As if moving day isn’t stressful enough as it is, the pandemic will obviously add another layer of boxes onto the pile.
As yearly contracts of residential leases begin on July 1, moving day is quickly approaching. The City of Montreal and Mayor Valérie Plante have announced new measures for movers to take advantage of for the upcoming date.
“Because of COVID-19, we are preparing ourselves to face a more difficult situation this year,” said Plante in French. “In order to ensure that nobody is left behind and on the streets, we’re going to implement new changes this year.”
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Plante says Montreal’s first step has been to implement 311, the city’s phone hotline, as the “central contact point” for tenants to have “any of their questions answered.” People on the move are asked to call 311 or visit the website and you will be directed accordingly as to how to proceed. “It’s your main entrance point,” she said.
The city has also set up a “steering committee,” formed of public and community partners as well as landlord and tenant representatives who meet every two weeks to “develop joint solutions” to housing challenges and respond in real-time to the needs of Montreal households.
The city is also working with its emergency response coordination centre to organize “immediate assistance on the ground,” if need be.
Plante says Montreal’s occupation rate is “very low” and says the price of rent has not stopped increasing. According to the mayor, 87,000 Montrealers pay over 50% of their annual income to rent.
She says 80,000 to 100,000 Montrealers move every July 1.
#COVID19 – La période des déménagements est bien amorcée. Pour s’assurer que personne ne soit laissé pour compte, Montréal bonifie les mesures d’accompagnement des ménages qui doivent déménager ou qui sont toujours à la recherche d’un logement.https://t.co/HTE0jDUzcH pic.twitter.com/BaR9WEWlIu
— Ville de Montréal (@MTL_Ville) May 27, 2020
Plante says the city is also “thinking of the possibility” of using hotels that were refurbished as coronavirus test centres to be able to house citizens who have not found a place to live by July 1.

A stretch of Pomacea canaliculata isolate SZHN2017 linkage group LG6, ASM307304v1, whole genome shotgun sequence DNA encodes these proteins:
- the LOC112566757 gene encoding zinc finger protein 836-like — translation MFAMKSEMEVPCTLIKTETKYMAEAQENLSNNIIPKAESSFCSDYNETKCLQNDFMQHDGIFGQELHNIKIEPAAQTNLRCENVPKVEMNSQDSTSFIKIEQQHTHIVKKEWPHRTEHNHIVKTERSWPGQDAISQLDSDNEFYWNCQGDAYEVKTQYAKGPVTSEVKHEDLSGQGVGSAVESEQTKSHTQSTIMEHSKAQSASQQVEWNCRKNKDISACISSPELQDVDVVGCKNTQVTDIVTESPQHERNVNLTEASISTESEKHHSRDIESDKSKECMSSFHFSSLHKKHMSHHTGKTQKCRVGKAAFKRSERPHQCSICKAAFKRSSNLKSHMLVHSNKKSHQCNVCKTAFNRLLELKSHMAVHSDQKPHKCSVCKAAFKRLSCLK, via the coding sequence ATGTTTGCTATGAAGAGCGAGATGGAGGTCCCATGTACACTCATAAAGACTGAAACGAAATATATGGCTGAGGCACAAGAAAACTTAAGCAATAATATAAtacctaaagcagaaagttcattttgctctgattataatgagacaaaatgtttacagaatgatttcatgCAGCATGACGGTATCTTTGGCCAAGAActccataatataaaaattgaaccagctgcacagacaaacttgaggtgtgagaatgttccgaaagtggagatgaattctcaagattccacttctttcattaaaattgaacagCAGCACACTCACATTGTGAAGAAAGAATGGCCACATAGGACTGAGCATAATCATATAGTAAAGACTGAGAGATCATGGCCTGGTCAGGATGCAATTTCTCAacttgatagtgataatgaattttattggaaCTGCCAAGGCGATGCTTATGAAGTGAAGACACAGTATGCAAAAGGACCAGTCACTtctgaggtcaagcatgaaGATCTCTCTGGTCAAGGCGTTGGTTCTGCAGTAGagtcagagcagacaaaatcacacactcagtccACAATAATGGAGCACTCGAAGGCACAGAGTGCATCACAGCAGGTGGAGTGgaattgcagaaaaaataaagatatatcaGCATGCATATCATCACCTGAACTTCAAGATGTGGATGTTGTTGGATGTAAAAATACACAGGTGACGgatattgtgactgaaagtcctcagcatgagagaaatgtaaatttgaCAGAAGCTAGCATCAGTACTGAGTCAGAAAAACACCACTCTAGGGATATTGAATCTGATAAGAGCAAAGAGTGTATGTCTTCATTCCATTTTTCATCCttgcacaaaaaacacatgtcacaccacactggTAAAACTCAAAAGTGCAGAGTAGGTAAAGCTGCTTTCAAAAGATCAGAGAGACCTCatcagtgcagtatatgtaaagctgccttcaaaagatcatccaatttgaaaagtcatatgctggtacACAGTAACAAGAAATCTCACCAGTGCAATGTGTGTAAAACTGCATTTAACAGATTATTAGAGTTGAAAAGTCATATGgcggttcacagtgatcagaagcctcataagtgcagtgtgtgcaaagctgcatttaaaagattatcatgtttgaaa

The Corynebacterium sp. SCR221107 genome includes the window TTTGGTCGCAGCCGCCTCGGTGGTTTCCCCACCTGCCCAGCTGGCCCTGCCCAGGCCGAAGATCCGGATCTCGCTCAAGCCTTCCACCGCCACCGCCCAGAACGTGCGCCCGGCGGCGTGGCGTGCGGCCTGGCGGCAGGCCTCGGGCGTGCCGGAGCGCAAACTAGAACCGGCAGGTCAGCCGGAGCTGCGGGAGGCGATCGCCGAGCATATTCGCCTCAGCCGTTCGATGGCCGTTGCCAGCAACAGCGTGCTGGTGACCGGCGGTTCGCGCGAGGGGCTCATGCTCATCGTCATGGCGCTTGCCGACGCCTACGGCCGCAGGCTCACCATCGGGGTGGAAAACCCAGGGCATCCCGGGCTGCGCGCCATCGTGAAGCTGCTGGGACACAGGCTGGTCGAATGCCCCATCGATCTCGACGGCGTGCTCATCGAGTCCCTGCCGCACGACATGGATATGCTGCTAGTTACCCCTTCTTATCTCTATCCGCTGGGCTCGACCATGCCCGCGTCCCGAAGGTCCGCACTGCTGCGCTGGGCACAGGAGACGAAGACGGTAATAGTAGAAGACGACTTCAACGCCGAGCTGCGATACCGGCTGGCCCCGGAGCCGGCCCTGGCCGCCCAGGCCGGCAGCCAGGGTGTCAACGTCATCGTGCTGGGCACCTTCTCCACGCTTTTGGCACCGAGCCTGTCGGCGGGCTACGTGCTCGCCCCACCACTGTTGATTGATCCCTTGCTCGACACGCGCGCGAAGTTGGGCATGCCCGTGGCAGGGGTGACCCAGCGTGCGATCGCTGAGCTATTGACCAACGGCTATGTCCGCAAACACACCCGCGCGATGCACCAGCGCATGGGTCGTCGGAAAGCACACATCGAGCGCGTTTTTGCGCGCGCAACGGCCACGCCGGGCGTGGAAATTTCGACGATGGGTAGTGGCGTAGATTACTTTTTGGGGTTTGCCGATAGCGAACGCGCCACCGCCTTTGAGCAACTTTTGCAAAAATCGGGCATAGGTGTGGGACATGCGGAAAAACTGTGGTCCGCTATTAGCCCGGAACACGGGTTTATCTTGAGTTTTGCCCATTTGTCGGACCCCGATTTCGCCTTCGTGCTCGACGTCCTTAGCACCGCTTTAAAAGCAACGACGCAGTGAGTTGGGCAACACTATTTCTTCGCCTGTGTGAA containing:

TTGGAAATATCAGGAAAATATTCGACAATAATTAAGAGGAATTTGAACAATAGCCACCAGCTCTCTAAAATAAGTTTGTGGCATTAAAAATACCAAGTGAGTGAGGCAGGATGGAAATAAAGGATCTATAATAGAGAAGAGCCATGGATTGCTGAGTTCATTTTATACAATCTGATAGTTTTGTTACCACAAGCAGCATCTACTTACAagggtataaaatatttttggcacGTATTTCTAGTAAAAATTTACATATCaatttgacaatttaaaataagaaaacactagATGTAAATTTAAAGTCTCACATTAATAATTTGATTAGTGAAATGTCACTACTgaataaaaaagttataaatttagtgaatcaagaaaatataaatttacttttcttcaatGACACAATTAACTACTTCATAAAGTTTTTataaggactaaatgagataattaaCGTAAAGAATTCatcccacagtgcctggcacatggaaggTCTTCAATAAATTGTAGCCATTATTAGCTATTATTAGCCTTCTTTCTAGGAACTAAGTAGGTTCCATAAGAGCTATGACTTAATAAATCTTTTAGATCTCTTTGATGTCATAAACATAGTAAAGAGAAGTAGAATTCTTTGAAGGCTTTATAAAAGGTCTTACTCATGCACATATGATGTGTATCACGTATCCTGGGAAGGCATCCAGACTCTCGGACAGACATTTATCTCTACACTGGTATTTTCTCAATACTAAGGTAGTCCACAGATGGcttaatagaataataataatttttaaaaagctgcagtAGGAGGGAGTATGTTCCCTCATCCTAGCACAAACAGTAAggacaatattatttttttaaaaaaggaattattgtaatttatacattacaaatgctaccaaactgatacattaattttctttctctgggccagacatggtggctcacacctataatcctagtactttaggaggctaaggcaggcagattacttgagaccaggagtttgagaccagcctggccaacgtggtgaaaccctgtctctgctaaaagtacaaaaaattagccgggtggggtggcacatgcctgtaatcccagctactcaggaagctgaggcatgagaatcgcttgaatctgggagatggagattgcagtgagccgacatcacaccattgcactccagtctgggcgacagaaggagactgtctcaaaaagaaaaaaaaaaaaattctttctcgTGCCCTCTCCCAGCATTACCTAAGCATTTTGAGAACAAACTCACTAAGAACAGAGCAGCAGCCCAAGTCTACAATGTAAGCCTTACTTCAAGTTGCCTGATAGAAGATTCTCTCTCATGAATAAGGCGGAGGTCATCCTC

The City is reportedly collaborating with the different boroughs to lock down warehouses to ensure that citizens who are in between houses have a place to safely store their belongings.
“The City of Montreal is doing everything it can, deploying every single effort to make sure moving day goes as smooth as possible,” she continued. “We know it’s stressful looking for a place to live and now with COVID, it’s even more worrisome.”
Robert Beaudry, a Projet Montréal executive member, says City officials are asking AirBnB owners to remove their listing from the app and instead offer it to Montrealers for rent.
“We need all the available housing and only by pulling together will we make it through this time of uncertainty.”
Beaudry says the city is also working with the SPVM (Service de police de la Ville de Montréal) to ensure that the 10-person gathering fine can be void for people helping each other move on July 1.
Montreal has also asked the government of Quebec for a $5 million emergency fund and prorated subsidy ceilings in order to enhance support to Montreal households in need.
“As it does every year, Montreal will help households that are having trouble finding a new home,” said Plante. “However, the higher levels of government must also do their part. I encourage the governments of Quebec and Canada to sign the housing agreement that has been on hold for so many years.”
“Our administration is hard at work with its partners to expand assistance measures for Montrealers who need to move this summer so that no one is left behind.”